The benefits of the HC-V520 are clear. It has more manual controls than the Canon and its zoom lens is ridiculously long. It's a stronger camcorder in low light and it comes with a better battery. But the Canon is easier to use and it comes in a slicker, fancier package, which, in a way, makes it more fun to handle. Both are good options for low-end camcorders, but the Canon HF R40 is the better bang for your buck.
Good image quality
The Panasonic HC-V520 is quite an improvement over its predecessor. With better image quality, the WiFi features, and enhanced zoom as well as more image stabilisation options, there are many reasons why this is a better buy than the HC-V500. However, at around Â£130 less than the HC-V720, it's not such a clear value proposition in the mid-range price bracket. If you have the extra to spend, the HC-V720 is a clear winner around the Â£500 mark.
A very versatile action camera - builds on the already excellent Drift HD and adds several exciting new features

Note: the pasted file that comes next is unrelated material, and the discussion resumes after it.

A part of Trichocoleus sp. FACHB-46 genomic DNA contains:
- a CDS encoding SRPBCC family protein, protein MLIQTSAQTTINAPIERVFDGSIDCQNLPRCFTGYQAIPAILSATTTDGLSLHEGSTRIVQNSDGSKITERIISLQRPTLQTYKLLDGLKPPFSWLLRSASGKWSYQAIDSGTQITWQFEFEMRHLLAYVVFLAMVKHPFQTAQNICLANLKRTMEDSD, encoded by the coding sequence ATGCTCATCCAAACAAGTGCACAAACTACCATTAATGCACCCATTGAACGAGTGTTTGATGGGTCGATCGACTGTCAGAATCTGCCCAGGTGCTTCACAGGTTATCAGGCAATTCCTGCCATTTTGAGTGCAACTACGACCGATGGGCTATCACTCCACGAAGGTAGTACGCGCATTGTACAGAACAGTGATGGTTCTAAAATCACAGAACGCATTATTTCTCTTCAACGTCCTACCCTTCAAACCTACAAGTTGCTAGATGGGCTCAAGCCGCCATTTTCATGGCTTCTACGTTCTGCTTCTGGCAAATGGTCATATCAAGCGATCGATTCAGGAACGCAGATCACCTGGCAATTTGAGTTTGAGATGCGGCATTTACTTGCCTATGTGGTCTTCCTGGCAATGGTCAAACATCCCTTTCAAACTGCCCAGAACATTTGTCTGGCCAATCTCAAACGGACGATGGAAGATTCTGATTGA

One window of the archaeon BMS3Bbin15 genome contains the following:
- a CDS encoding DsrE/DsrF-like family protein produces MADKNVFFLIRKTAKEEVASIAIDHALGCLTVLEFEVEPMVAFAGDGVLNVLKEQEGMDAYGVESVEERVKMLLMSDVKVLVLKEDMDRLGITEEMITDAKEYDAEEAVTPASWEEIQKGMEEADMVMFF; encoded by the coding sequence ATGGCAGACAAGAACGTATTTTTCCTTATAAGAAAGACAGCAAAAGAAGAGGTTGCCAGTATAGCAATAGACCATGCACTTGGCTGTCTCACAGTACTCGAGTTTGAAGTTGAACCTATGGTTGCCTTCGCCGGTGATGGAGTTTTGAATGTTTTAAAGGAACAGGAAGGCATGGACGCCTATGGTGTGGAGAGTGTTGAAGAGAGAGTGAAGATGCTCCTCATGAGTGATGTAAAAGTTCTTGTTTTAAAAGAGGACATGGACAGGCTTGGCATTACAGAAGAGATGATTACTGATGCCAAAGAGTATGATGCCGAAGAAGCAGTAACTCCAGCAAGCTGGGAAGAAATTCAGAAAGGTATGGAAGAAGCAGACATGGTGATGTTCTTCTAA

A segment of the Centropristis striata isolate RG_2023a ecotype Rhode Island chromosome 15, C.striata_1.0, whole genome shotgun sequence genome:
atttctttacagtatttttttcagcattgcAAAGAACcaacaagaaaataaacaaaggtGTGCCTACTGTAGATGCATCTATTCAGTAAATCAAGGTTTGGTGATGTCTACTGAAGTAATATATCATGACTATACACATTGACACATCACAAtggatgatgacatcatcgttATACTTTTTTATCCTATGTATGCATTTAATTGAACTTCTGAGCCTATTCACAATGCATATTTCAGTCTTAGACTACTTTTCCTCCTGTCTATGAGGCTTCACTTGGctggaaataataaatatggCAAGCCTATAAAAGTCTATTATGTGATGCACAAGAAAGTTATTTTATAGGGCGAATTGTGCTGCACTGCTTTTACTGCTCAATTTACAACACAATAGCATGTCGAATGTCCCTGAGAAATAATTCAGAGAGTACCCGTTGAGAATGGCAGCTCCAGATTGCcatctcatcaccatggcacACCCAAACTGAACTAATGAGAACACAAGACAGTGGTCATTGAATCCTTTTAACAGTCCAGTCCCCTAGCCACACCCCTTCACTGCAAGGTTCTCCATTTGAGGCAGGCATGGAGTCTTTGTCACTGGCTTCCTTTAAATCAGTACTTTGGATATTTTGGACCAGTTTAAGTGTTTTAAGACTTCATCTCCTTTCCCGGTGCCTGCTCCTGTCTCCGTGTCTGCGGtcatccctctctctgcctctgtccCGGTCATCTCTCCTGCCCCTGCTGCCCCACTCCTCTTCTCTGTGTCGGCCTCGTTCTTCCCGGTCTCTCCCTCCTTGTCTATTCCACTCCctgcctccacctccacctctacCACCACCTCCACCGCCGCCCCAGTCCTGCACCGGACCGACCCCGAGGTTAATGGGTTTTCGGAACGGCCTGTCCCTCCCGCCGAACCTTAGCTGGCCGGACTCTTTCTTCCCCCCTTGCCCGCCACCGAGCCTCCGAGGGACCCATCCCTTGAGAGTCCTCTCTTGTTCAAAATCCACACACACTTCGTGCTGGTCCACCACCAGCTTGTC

I just wanted to make something quick to show the camera in action, and didn't make any effort there to cover all of the features. Most of what I say there applies both to the Drift HD and the Drift Ghost, but the Ghost is a pretty fantastic upgrade and has a lot of new features that I've outlined above.
Outstanding HD video quality up to 1080p
The HD Ghost is an excellent quality 1080p HD POV camcorder - with a handy remote control, to boot. It also also shoots high-quality JPEGs. The free iPhone application is also a nice bonus that's actually useful. Different types of mounts are included to make the HD Ghost package very complete, without the need to buy more accessories.
If you can get over the tricky user interface - eventually you will - the HD Ghost delivers consistent, high-quality HD video and stills.
Waterproof to 9 feet without a case, Intuitive smartphone app interface
The GoPro Hero and the new Sony Action Cam are still the wearables to beat for image quality and (especially with the GoPro) capturing slo-mo shots. But I can heartily recommend the HD Ghost, especially for those who'd rather get outside and start recording than spend hours digesting a manual to figure out how it works.
Solidly built all around